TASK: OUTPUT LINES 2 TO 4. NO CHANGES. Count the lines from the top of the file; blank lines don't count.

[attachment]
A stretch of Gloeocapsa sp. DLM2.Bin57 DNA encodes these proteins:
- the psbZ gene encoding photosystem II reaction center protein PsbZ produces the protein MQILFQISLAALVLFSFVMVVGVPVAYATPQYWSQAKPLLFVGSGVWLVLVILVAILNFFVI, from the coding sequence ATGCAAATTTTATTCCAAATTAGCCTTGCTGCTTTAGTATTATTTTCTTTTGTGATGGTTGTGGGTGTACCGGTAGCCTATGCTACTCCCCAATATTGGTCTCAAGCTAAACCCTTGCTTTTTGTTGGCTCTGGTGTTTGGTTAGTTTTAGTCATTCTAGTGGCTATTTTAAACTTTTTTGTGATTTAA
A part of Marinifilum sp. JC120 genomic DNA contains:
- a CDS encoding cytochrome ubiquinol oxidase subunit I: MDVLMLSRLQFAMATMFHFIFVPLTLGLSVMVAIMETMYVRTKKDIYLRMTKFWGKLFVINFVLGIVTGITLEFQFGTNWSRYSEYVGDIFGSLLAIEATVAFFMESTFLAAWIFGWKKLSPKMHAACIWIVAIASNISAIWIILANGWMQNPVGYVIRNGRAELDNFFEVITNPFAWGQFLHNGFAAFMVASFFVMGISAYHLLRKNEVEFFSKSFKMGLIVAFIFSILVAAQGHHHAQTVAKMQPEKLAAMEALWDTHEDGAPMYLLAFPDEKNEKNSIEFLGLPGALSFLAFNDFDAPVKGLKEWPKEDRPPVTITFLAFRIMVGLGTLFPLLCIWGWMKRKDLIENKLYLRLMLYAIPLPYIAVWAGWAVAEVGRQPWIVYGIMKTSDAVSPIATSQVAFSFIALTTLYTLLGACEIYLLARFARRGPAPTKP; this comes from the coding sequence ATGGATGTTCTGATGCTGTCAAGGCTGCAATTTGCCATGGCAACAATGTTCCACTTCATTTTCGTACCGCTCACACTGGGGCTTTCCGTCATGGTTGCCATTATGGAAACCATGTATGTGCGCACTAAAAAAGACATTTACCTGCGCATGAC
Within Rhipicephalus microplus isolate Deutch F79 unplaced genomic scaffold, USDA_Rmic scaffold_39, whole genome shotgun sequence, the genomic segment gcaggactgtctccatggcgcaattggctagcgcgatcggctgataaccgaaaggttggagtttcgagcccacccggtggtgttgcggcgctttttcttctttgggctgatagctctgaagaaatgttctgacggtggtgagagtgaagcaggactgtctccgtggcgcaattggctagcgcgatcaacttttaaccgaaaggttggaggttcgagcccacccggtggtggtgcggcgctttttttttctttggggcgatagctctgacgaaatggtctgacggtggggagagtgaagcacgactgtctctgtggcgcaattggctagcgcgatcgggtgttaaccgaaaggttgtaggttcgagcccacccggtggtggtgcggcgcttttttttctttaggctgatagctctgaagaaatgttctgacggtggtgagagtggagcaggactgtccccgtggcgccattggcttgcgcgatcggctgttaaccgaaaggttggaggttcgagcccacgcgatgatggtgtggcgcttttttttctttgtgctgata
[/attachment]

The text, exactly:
- the psbZ gene encoding photosystem II reaction center protein PsbZ produces the protein MQILFQISLAALVLFSFVMVVGVPVAYATPQYWSQAKPLLFVGSGVWLVLVILVAILNFFVI, from the coding sequence ATGCAAATTTTATTCCAAATTAGCCTTGCTGCTTTAGTATTATTTTCTTTTGTGATGGTTGTGGGTGTACCGGTAGCCTATGCTACTCCCCAATATTGGTCTCAAGCTAAACCCTTGCTTTTTGTTGGCTCTGGTGTTTGGTTAGTTTTAGTCATTCTAGTGGCTATTTTAAACTTTTTTGTGATTTAA
A part of Marinifilum sp. JC120 genomic DNA contains:
- a CDS encoding cytochrome ubiquinol oxidase subunit I: MDVLMLSRLQFAMATMFHFIFVPLTLGLSVMVAIMETMYVRTKKDIYLRMTKFWGKLFVINFVLGIVTGITLEFQFGTNWSRYSEYVGDIFGSLLAIEATVAFFMESTFLAAWIFGWKKLSPKMHAACIWIVAIASNISAIWIILANGWMQNPVGYVIRNGRAELDNFFEVITNPFAWGQFLHNGFAAFMVASFFVMGISAYHLLRKNEVEFFSKSFKMGLIVAFIFSILVAAQGHHHAQTVAKMQPEKLAAMEALWDTHEDGAPMYLLAFPDEKNEKNSIEFLGLPGALSFLAFNDFDAPVKGLKEWPKEDRPPVTITFLAFRIMVGLGTLFPLLCIWGWMKRKDLIENKLYLRLMLYAIPLPYIAVWAGWAVAEVGRQPWIVYGIMKTSDAVSPIATSQVAFSFIALTTLYTLLGACEIYLLARFARRGPAPTKP; this comes from the coding sequence ATGGATGTTCTGATGCTGTCAAGGCTGCAATTTGCCATGGCAACAATGTTCCACTTCATTTTCGTACCGCTCACACTGGGGCTTTCCGTCATGGTTGCCATTATGGAAACCATGTATGTGCGCACTAAAAAAGACATTTACCTGCGCATGAC